Hauraki Gulf Marine Park Seminar speaker Chris Gaskin’s light hearted suggestion that New Zealand should replace the kiwi with a seabird as its native symbol has taken off.
The Otago Daily Times followed up by ‘interviewing’ a royal albatross, yellow-eyed penguin, and an ‘Otago shag’ on their views.
Three reasons Dunedin birds should replace kiwi
Meanwhile, the announcement that the Holdaway Award had been presented by Skype to Biz Bell in the Turks and Caicos Islands created the front page lead of the New Zealand Herald: (with no mention of the award). Kiwis brace for impact as Hurricane Irma approaches
A follow up story this week reported that Biz and her team were pitching in to help residents with the clean-up. Kiwi scientists in Caribbean pest eradication project pitching in
Way to go Biz.
The story of the boats that supplied Auckland with kauri and fresh produce from the outer Hauraki Gulf islands will be told through an interactive multi-discipline exhibition at the Auckland Maritime Museum.
The scow Ida, and the cutter Te Rangatira, were owned by Tenetahi Pohuehue and Rahui Te Kiri of Pakiri (Ngāti Manuhiri and Ngātiwai) and sailed by their children.
These highly skilled sailors were often competitive and victorious in the Auckland Regatta.
Organiser Olivia Haddon says the focus of the programme is to “tell our tupuna stories to our mokopuna rangatahi as they are our future heroes” through workshops on traditional rope making, navigation and dancing to heritage.
The exhibition and workshops run from Oct 7-21 as part of the Auckland Heritage Festival
The future of farming and fishing were the subject of insightful discussion at the recent Environmental Defence Society Conference on Tipping Points.
New technologies such as ‘cellular agriculture’ are set to challenge old fashioned farming attitudes and increase the rate of uptake of sustainable practices, explained Dr Rosie Bosworth, a Senior Strategic Planner with ‘Rethink X’. Landcorp’s CEO Steve Carden outlined his vision for the future and the practical proactive approach being taken to adapt.
Sanford CEO Volker Kuntsch, Te Ohu Kaimoana CE Dion Tuuta and WWF head of Campaigns Peter Hardstaff addressed fisheries, their ‘big’ words being Transparency, Respect and Humility.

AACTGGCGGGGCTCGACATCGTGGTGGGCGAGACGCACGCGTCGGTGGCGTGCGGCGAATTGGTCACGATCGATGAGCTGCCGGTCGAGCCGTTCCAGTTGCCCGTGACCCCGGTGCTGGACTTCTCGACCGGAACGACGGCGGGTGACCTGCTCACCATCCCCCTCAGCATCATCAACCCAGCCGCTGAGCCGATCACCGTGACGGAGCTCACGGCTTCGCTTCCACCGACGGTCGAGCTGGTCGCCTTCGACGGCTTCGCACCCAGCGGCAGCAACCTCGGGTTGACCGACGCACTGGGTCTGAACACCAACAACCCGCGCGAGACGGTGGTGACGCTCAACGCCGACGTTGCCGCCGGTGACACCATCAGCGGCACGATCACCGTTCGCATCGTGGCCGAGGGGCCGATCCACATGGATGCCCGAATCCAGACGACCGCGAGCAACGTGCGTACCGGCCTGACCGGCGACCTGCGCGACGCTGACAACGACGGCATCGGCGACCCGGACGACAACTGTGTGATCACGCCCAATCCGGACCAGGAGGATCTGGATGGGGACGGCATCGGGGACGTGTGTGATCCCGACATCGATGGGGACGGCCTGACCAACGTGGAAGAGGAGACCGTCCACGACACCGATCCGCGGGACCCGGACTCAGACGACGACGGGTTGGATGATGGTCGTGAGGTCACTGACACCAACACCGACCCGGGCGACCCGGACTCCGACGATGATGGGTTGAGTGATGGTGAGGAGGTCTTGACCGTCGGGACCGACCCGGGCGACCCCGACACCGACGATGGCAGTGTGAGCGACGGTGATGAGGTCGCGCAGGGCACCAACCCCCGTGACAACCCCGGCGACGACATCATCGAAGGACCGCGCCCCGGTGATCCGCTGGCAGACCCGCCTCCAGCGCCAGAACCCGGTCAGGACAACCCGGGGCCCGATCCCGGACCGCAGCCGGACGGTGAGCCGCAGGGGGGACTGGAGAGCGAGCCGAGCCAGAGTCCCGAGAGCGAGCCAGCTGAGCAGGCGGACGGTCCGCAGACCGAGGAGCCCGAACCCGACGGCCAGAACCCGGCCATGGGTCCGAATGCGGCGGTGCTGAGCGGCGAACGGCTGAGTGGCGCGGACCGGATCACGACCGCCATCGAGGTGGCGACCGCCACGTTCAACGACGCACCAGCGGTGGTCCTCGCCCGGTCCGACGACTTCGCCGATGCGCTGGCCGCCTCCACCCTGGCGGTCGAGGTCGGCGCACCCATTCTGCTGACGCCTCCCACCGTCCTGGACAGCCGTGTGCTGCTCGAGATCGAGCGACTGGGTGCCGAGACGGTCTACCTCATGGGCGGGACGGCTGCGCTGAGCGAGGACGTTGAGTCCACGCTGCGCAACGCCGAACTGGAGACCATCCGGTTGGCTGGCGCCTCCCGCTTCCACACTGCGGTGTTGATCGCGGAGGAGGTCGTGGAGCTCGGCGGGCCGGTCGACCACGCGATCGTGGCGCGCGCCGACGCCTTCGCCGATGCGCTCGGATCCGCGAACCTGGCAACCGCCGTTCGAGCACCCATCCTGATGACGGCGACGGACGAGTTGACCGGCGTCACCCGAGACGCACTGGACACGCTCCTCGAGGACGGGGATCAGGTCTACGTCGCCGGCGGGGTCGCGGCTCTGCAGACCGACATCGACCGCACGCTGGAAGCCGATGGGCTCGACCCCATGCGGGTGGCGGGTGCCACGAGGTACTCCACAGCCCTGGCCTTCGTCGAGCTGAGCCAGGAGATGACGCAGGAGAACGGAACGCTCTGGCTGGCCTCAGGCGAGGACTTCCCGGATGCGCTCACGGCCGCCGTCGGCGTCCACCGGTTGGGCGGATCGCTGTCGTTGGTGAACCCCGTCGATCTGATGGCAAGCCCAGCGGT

See video here
Last week we celebrated our eighth annual Hauraki Gulf Marine Park Seminar with nearly 300 guests at Auckland Museum.
It was – as usual – a wonderful affirmation of the community that cares about the Hauraki Gulf/ Tīkapa Moana/ Te Moananui o Toi.
The theme of seabirds – ngā manu o te moana – enabled us to explore the practical details of conservation effort, as well as to soar high and consider broader relationships with nature.
I was struck by many presentations, among them Dame Anne Salmond’s assertion that our future is inextricably tangled with those of other lifeforms.
This edition of Gulf Journal revisits several talks: Rochelle Constantine’s taking of ‘the pulse of the Gulf’ and Mook Hohneck’s call for an embrace of Te Reo. We acknowledge the leadership of Biz Bell, who has shared the story of the taiko/ black petrel so generously and effectively. We update the quest of Jochen Zaeschmar – a speaker at the 2016 seminar – to find the elusive false killer whale and we recall a notorious centenary for Motuihe Island.
Enjoy these stories and the sustenance that the Gulf provides.
Mayor John Tregidga
Chair, Hauraki Gulf Forum.
Weaving together traditional and aquaculture industry techniques will provide the best of both worlds for rope that will be seeded with mussels to be hung from the pylons of Ōkahu Bay wharf. This taura (rope) is intended to seed larger amounts of mussels into the bay over time by avoiding the sea floor which is covered in sediment. The mussel taura (rope) has been woven by Ngāti Whātua Ōrākei weavers who have harvested the harakeke (flax) from their ancestral whenua (land).